Well, you know, when I look at the big. Picture, as I think all of us do at one point or another. I see us little pea creatures walking around the surface of the Earth and the earth we know is just a fairly ordinary planet revolving around a fairly ordinary star, which is one of hundreds of billions of stars in our galaxy, which is one of hundreds of billions of galaxies that we know of. And in that context, the capacity of these little puny beings to reach out through to calculation and experiment and wonder and learn so much about the universe. That, to me, is what makes life worth living. And anybody that doesn’t have that experience. Anybody who we don’t have the opportunity to have that experience, that that that kind of connection to the cosmos, that comes from really understanding what’s out there and what we’re made of and what the fundamental forces are. I think it’s tragic that people don’t have that experience. So the reason for pressing on with science and science communication is so that everybody can have that that wondrous sense of being part of this wider reality.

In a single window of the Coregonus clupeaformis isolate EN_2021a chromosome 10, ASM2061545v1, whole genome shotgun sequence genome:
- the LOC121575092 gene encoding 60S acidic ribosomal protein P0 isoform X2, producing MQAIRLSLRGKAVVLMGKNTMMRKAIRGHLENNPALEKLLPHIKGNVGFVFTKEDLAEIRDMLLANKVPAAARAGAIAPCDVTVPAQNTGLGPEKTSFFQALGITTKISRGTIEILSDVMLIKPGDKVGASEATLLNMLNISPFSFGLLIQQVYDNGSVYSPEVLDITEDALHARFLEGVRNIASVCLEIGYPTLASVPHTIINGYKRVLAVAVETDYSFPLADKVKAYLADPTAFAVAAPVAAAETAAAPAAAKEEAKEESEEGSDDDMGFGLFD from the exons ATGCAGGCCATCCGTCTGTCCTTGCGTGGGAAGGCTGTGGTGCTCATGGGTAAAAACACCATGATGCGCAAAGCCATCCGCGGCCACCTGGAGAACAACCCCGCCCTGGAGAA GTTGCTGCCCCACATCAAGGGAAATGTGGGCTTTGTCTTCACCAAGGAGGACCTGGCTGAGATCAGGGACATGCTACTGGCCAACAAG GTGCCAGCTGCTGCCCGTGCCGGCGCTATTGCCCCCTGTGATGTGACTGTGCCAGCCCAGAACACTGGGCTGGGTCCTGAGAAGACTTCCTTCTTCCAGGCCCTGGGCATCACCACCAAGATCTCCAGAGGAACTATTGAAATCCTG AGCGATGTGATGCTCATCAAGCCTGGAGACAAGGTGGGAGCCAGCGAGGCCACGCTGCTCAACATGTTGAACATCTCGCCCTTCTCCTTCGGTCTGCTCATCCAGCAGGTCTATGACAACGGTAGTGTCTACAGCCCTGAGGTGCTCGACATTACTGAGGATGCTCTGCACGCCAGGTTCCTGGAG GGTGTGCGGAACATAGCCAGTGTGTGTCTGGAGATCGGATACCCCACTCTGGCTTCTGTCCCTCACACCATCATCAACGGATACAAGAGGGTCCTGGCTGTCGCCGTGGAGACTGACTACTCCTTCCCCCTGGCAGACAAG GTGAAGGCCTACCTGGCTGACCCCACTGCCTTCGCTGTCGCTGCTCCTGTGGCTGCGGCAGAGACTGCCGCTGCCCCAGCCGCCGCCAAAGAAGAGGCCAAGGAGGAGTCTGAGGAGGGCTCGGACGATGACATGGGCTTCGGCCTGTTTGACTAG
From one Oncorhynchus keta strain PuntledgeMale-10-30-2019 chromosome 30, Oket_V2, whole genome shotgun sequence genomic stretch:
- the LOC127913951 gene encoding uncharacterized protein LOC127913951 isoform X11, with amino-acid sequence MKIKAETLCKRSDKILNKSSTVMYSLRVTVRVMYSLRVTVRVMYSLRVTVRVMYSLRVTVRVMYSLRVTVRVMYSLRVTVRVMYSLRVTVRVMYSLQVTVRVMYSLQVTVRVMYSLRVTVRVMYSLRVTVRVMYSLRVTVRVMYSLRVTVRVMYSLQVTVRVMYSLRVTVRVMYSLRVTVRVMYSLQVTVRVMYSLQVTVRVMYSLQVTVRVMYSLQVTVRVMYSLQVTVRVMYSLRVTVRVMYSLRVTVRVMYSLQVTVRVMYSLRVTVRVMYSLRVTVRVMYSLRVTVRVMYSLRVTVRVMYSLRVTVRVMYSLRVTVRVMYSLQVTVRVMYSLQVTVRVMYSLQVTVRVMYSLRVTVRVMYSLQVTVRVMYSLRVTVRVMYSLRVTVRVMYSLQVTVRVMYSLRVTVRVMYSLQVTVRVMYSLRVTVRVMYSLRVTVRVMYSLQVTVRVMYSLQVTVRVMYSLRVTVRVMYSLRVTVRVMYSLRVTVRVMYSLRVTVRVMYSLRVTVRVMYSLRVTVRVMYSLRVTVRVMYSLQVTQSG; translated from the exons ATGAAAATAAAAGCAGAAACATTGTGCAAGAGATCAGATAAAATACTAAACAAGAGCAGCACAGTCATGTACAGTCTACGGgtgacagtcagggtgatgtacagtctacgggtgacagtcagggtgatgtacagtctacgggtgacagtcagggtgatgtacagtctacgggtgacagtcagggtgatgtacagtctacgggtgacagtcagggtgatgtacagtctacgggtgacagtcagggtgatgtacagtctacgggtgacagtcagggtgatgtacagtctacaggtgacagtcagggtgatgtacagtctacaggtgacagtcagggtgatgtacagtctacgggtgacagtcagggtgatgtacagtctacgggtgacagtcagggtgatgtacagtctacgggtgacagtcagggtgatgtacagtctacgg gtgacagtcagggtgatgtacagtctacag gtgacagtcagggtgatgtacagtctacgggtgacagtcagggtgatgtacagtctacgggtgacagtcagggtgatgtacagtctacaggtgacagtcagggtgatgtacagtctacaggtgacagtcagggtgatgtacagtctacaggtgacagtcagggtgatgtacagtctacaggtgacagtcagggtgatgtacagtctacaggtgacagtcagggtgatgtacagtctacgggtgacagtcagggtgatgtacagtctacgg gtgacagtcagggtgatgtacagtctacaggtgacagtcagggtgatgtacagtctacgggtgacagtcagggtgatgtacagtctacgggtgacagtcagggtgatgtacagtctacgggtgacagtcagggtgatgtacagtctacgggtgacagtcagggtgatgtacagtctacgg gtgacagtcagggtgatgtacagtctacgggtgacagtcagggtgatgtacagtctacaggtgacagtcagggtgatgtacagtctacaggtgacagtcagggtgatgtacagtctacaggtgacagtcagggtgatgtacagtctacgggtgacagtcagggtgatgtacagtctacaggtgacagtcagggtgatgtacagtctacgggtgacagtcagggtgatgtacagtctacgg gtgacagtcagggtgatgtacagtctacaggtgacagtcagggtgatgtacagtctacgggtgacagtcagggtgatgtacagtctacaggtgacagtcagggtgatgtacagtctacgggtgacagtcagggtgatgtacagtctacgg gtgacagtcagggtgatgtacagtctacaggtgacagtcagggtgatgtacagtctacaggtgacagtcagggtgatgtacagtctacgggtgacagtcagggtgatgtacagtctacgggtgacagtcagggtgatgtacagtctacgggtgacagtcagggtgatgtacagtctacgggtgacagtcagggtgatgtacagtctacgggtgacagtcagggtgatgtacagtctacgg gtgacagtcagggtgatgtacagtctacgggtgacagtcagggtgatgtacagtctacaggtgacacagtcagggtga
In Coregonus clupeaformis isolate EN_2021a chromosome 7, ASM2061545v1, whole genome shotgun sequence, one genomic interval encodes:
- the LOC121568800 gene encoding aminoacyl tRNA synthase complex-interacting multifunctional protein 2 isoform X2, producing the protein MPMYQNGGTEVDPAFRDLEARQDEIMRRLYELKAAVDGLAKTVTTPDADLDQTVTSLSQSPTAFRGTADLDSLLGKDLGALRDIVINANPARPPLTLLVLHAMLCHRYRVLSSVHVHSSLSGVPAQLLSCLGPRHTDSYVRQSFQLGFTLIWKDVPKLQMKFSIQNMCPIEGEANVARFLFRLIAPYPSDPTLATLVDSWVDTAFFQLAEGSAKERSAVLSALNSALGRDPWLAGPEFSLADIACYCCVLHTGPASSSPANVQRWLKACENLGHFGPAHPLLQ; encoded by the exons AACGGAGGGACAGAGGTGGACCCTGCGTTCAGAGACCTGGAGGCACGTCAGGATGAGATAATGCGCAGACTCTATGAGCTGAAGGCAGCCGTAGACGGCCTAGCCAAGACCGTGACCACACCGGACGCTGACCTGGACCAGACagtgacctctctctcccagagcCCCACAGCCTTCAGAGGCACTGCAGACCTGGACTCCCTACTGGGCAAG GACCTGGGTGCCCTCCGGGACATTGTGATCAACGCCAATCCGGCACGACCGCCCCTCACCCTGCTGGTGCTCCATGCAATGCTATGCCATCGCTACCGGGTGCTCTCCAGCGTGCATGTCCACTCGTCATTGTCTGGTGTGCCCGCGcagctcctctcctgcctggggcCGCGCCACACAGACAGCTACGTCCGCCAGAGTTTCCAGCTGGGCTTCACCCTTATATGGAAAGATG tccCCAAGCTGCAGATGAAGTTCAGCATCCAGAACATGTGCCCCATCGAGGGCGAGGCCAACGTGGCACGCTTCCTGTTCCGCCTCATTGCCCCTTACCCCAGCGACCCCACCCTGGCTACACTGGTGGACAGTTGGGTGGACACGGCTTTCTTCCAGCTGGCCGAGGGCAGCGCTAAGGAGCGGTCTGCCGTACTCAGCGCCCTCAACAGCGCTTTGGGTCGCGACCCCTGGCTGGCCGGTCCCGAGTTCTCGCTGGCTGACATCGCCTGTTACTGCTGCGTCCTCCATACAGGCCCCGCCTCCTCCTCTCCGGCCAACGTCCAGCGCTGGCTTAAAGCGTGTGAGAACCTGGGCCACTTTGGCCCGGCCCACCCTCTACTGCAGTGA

Well, on that note, Bryan Green, thank you, forgiving so many people that opportunity, it’s been a real pleasure to have you on point of inquiry. 

It’s my pleasure. Thank you. 

I want to thank you for listening to this episode of Point of Inquiry to get involved in a discussion about this show and Brian Greene’s work, please visit our online forums by going to center for inquiry, dot net slash forums and then clicking on point of inquiry. The views expressed on point of inquiry aren’t necessarily the views of the Center for Inquiry, nor of its affiliated organizations. Questions and comments on this show can be sent to feedback at point of inquiry. Dot org. 

One of inquiry is produced by Atomizing and Amherst, New York. And our music is composed by Emmy Award winning Michael Waylan. This show also featured contributions from Debbie Goddard. I’m your host, Chris Mooney. 

Chris Mooney